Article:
The Capsule Wardrobe



Kriti S. 16 yo, USA // I love clothes. I love fashion. I look at magazines and just relish the chic style, the edgy style, adorning the pages. I watch fashion shows online and am struck by the many different designs created. Over the past year I have taken up a passion of creating my own designs through digital art. Even though this love of mine might come as a surprise to some of my friends and peers who see me wear the same clothes everyday (usually blacked-out or in sports clothes), trust me, I can’t get enough of anything a la mode. But there is this part of me that kind of squirms at a certain side of fashion. Don’t get me wrong, all of the high end ateliers create stunning pieces, but I don't really get why people buy certain items of clothing to flaunt their wealth, status or money. For example sometimes people buy these clothes with just the brand name bold and emblazoned on say the shirt, and there really is just no character at all to that item. I have observed there is this phenomenon of wearing your wealth when it comes to fashion, but if we agree fashion to be an art form with your body the canvas and the clothes the medium, then wearing your wealth is similar to buying an artwork with nothing but the artist’s name on the canvas. Maybe some people would like to see a blank canvas with the words, “Claude Monet” or “Georgia O'keeffe”, but I kind of like to see the beautiful and distinctive flowers instead. I don’t know, this might seem rather confusing, but I guess those are some of my problems with the fashion sphere and money. Except, I have left out a rather big issue I personally have. I seem to soak up with guilt whenever I want to get clothes. Immediately if I like something, I look at the price tag and if it is too expensive I don’t buy it or I am extremely hesitant about buying it. Since I have started my financial literacy journey, I am certain that I haven't gotten as many clothes as I used to, and that of course is a good thing for saving money. But then again, I do love clothes and I love how fashion is a mode of expression. So as you can see I am in a bit of a conundrum. Often I resort to fast fashion (yikes), but I cannot help myself when I pop into Zara and see cheap but extremely snazzy and voguish clothes. If you want more information on fast fashion and how to refine your consumption habits, listen to my podcast episodes on Thrifting:

(https://www.whyfimatters.com/listen/episode/48450f3a/hey-macklemore-can-we-go-thrift-shopping)

and Consumerism: (https://www.whyfimatters.com/listen/episode/490278bb/consumerism-7-rings-or-my-favorite-things).


As I am writing this post, and trying to sort out the tricky situation I am getting myself into, I remember a piece of advice my mom uses and told me about- "The Capsule Wardrobe".


So some of you who might find yourself unable to compromise your financial literacy compass, the capsule wardrobe is a remedy for us. Not only will this help our pockets, our fashion sanity, and the environment, but if you are into the Marie Kondo method of organizing or want to slim down your closet, you will also find yourself with less clutter and only with clothes that spark joy. According to the website, Who What Where, the capsule wardrobe is “a mini wardrobe made up of really versatile pieces that you totally love to wear.” And every season you will need to clear out your closet except for your basic pieces, and with every new season you can spend your money on buying quality pieces you know you will love. Everyone will have varying timeless pieces in their wardrobe, streamlined to their lifestyle, and capsule wardrobes are meant to be designed for you and your personality. For example if you are into sports, you will want probably one pair of leggings and one pair of sweatpants you know are high quality (not multiple pairs of them). The amount of pieces may vary but around 40 items of clothing is standard. Basics of course will make up most of your wardrobe (white shirt, pair of jeans, leather jacket, black dress etc). Of course you can spice things up by buying those specific pieces for each season, sort of like statement pieces, which you can pair to your basic pieces. Statement pieces could be a sparkly skirt, summer dress, bomber jacket, stilettos, etc, and it is important to have your basic pieces match a color scheme, allowing your statement pieces to really pop! Honestly it is kind of exciting to mix and match pieces and concoct new outfits all together from your standard essential clothes. If this sounds interesting to you, there are planners which you can search up that will offer more concrete guidance on how to create one, and there are also images of potential capsule wardrobes. I would say the overall outcome of having a capsule wardrobe is being able to express yourself, not to other people’s standard, but your own, and in doing so you can save money, buy clothes you really love, live clutter free and also save the planet!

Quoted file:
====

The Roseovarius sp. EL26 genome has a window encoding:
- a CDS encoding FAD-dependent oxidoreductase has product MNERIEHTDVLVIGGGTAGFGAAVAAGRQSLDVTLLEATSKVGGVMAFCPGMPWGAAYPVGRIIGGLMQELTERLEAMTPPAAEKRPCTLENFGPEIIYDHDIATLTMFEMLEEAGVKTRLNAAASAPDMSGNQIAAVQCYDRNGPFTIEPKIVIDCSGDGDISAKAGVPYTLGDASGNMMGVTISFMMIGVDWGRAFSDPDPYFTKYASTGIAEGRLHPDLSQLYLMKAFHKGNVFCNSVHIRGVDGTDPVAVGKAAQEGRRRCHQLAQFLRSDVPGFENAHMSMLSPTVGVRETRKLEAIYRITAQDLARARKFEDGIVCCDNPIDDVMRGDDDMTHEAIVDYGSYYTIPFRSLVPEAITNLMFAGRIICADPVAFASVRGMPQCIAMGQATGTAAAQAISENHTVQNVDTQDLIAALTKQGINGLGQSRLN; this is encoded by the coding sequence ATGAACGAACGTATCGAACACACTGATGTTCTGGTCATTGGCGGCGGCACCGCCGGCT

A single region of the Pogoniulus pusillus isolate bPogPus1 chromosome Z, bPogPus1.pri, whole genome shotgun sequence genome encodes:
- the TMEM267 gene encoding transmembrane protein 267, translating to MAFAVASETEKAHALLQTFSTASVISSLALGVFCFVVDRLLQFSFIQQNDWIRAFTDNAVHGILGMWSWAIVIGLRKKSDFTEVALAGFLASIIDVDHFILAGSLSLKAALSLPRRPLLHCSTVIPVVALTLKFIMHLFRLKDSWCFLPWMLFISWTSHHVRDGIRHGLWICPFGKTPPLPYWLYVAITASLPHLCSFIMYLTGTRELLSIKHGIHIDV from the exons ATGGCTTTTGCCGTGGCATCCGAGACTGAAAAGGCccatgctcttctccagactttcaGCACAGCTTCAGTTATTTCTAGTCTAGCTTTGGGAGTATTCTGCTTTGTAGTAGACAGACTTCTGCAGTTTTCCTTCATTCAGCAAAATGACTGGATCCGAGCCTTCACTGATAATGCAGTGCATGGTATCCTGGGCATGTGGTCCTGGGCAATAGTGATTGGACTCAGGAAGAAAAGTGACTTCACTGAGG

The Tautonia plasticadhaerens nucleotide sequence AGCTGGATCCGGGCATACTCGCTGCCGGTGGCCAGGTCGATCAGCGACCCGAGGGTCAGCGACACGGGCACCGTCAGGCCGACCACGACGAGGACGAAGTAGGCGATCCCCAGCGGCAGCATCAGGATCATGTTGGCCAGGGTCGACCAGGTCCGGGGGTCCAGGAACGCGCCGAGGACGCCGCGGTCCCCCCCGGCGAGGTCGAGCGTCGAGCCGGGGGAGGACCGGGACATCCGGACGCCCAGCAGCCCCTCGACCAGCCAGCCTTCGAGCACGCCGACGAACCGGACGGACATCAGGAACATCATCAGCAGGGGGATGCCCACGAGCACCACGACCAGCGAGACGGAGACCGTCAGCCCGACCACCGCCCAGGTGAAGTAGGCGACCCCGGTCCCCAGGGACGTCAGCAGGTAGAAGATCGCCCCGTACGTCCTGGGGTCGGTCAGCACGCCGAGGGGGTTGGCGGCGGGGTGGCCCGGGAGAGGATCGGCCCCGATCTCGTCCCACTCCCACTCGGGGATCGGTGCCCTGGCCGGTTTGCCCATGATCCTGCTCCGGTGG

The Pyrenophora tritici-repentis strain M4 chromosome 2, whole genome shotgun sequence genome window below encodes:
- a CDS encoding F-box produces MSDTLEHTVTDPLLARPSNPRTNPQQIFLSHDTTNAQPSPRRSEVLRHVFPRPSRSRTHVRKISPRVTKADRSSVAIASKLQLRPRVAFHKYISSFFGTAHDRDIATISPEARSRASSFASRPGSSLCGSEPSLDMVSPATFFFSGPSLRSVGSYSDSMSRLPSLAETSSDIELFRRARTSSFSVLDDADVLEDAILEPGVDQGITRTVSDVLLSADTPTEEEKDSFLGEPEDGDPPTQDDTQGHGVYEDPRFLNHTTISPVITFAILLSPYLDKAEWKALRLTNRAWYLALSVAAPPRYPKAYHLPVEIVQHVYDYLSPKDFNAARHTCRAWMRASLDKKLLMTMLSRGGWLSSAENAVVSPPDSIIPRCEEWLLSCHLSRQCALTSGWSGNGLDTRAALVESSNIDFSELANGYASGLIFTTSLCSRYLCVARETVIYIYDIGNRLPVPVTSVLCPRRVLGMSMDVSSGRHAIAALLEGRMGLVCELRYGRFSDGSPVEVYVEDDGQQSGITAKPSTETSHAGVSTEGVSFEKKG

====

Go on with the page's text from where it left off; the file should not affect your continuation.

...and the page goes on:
Sounds like a good proposition to me...now I have to go clean out my closet (lol).


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